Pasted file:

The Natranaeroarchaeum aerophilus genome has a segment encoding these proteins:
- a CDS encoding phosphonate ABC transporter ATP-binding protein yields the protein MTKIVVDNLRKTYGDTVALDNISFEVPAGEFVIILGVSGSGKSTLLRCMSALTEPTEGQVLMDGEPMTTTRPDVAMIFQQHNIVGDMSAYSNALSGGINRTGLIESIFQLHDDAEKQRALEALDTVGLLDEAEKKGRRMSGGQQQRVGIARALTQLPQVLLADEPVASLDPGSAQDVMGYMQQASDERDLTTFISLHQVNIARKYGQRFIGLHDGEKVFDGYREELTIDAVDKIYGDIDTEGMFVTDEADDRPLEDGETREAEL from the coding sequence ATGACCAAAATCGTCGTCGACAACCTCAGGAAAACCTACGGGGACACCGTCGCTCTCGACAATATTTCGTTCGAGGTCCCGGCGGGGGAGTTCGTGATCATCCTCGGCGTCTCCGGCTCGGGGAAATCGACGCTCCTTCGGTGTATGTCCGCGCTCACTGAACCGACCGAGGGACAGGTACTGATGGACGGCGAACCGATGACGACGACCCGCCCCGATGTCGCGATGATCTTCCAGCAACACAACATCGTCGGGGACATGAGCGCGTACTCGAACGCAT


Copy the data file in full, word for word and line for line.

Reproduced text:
The Natranaeroarchaeum aerophilus genome has a segment encoding these proteins:
- a CDS encoding phosphonate ABC transporter ATP-binding protein yields the protein MTKIVVDNLRKTYGDTVALDNISFEVPAGEFVIILGVSGSGKSTLLRCMSALTEPTEGQVLMDGEPMTTTRPDVAMIFQQHNIVGDMSAYSNALSGGINRTGLIESIFQLHDDAEKQRALEALDTVGLLDEAEKKGRRMSGGQQQRVGIARALTQLPQVLLADEPVASLDPGSAQDVMGYMQQASDERDLTTFISLHQVNIARKYGQRFIGLHDGEKVFDGYREELTIDAVDKIYGDIDTEGMFVTDEADDRPLEDGETREAEL from the coding sequence ATGACCAAAATCGTCGTCGACAACCTCAGGAAAACCTACGGGGACACCGTCGCTCTCGACAATATTTCGTTCGAGGTCCCGGCGGGGGAGTTCGTGATCATCCTCGGCGTCTCCGGCTCGGGGAAATCGACGCTCCTTCGGTGTATGTCCGCGCTCACTGAACCGACCGAGGGACAGGTACTGATGGACGGCGAACCGATGACGACGACCCGCCCCGATGTCGCGATGATCTTCCAGCAACACAACATCGTCGGGGACATGAGCGCGTACTCGAACGCAT